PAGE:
DM: Again, Waid takes a well-worn cliche – the doctor bearing bad news – and puts a spin on it that feels completely fresh and organic within DD’s universe.

SC: And that’s only half of it!  Now, four books into Indestructible Hulk, it’s clear that Waid knows how to handle the Big Green Guy; Number 4 is yet another muscled-up example of Waid’s superior vision: by highlighting the man, he’s getting more mileage out of the monster.  And, on a selfish note: I love, love, love the tack taken with Banner!  Wouldn’t you know: it seems I sold Waid short.  Ends up, he’s not just building a House (a glorious homage to the late, great Dr. Gregory House–in all his manipulative, wisecracking glory–and his white-coat coterie: an eager yet exasperated team of young experts and one seriously sexy supervisor); he’s building a goshdarn mansion–with plenty of room for the “mightiest creature…on Earth” to thrash about without too much damage.  To the story, anyway.  If I’m being honest, I kind of shut it down once Banner Hulks out.  In fact, the weight of the final splash is pretty well lost on me (despite Leinil Yu’s and Gerry Alanguilan’s impressive art). I just don’t feel for the Hulk–he’s indestructible, for goodness sake!–the same way I do for Foggy.  Know what I mean?  But it’s a natural flaw in the character, one that necessarily can’t be done away with–one I hope isn’t done away with; because plugging up that hole would mean poking one in his more relatable alter-ego–the one who is, for me, anyway, the star of this smashing show.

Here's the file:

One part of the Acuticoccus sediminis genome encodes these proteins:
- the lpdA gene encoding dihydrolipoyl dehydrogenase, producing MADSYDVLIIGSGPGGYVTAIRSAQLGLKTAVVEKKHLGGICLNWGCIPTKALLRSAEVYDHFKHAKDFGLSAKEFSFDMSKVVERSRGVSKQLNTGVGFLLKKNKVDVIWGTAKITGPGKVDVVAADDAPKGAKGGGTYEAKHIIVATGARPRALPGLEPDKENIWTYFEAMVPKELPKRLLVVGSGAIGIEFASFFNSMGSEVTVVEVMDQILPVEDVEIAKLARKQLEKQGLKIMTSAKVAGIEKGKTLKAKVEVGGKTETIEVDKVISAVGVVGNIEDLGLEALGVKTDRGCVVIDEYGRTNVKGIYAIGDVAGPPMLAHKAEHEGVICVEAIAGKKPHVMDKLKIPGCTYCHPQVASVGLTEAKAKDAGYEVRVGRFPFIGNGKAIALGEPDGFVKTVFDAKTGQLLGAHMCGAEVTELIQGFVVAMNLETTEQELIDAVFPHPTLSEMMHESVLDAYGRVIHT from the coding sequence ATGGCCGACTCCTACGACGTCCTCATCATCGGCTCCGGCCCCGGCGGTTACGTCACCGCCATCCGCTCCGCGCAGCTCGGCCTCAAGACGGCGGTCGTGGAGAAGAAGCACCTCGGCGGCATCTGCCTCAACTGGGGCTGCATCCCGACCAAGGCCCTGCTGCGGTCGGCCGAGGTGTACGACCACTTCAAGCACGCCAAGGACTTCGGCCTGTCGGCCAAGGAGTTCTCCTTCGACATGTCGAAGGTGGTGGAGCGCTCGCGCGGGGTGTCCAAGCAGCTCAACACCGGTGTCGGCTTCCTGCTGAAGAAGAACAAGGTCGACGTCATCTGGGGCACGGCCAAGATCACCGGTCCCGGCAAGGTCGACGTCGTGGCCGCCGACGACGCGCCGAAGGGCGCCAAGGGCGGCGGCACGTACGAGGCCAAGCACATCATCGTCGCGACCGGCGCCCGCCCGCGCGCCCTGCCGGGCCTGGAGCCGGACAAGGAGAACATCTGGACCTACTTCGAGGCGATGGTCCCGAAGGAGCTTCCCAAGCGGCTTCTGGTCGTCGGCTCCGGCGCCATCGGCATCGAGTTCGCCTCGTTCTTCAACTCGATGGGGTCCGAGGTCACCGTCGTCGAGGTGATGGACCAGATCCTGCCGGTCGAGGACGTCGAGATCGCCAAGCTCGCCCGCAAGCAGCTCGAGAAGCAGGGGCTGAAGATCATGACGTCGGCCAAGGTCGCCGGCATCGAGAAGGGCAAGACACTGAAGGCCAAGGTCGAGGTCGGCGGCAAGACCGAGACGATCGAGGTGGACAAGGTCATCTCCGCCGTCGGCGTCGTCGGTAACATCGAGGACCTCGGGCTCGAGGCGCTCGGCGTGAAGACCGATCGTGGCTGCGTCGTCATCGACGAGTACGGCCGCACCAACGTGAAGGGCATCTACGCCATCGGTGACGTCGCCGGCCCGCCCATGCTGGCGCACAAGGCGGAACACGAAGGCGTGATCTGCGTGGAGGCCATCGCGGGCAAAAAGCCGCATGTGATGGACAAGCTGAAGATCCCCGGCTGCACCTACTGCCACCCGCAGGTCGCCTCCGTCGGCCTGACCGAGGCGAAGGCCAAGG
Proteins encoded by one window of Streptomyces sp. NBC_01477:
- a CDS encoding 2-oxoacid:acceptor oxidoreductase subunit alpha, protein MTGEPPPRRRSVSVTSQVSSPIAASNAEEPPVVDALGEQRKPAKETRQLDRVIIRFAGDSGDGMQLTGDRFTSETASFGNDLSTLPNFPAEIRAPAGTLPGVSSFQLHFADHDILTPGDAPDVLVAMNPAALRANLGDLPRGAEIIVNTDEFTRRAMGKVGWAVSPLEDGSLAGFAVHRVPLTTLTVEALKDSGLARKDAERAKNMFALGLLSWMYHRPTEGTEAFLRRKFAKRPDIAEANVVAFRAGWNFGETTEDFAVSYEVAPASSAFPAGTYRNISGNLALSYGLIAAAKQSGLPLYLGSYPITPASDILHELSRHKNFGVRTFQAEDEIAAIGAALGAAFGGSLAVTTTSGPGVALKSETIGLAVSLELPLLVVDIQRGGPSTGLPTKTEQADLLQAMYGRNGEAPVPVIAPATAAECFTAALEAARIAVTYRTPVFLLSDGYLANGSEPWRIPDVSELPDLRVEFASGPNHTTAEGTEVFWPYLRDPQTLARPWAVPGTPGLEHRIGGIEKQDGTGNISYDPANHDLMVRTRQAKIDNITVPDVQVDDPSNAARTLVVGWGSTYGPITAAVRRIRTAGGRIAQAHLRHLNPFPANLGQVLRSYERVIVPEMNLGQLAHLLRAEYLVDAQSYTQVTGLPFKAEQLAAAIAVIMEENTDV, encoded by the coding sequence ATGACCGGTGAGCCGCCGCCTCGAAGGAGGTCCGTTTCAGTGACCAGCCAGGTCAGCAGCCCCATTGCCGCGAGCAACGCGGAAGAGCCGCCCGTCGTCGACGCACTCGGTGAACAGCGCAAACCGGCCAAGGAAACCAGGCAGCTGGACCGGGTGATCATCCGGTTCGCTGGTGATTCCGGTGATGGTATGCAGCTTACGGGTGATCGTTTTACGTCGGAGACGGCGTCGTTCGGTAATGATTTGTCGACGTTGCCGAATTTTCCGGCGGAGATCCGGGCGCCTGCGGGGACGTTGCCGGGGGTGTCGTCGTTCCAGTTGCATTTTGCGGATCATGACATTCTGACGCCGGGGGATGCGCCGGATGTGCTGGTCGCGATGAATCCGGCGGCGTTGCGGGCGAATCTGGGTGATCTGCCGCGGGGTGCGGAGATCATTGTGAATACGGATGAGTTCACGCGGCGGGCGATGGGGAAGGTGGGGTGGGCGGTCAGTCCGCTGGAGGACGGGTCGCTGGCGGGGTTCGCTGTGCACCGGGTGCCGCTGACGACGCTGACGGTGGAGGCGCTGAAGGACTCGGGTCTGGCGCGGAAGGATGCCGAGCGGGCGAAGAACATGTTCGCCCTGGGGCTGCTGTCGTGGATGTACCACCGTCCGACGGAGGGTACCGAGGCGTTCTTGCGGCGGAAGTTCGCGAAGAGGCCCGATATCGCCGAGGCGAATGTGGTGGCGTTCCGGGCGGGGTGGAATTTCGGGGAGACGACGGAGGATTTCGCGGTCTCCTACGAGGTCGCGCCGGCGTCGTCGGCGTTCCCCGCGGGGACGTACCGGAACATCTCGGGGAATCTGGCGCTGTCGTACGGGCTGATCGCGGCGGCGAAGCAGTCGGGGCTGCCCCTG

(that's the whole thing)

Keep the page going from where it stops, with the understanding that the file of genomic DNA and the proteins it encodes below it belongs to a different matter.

DM: Between these two titles, and the plethora of other projects he’s taken on (including his industry-leading experiments on Thrillbent), Mark Waid is the comic industry’s James Brown: not only the Hardest Working Man in Show Business, he may also be the best.

SC: That’s gotta be the first time anyone’s compared Mark Waid to James Brown. Moving on, who woulda thunk this: my hands-down favorite, Matt Kindt’s mind-bogglingly good Mind MGMT #8 came out this week and the only other book I want to talk about is Saga #10 (Image).  Saga?  Yeah, that’s right: I’m finally on board–full time.  And I have you to thank, sir, for your continued celebration of Vaughn and Staples’ astounding epic.

DM: I do what I can.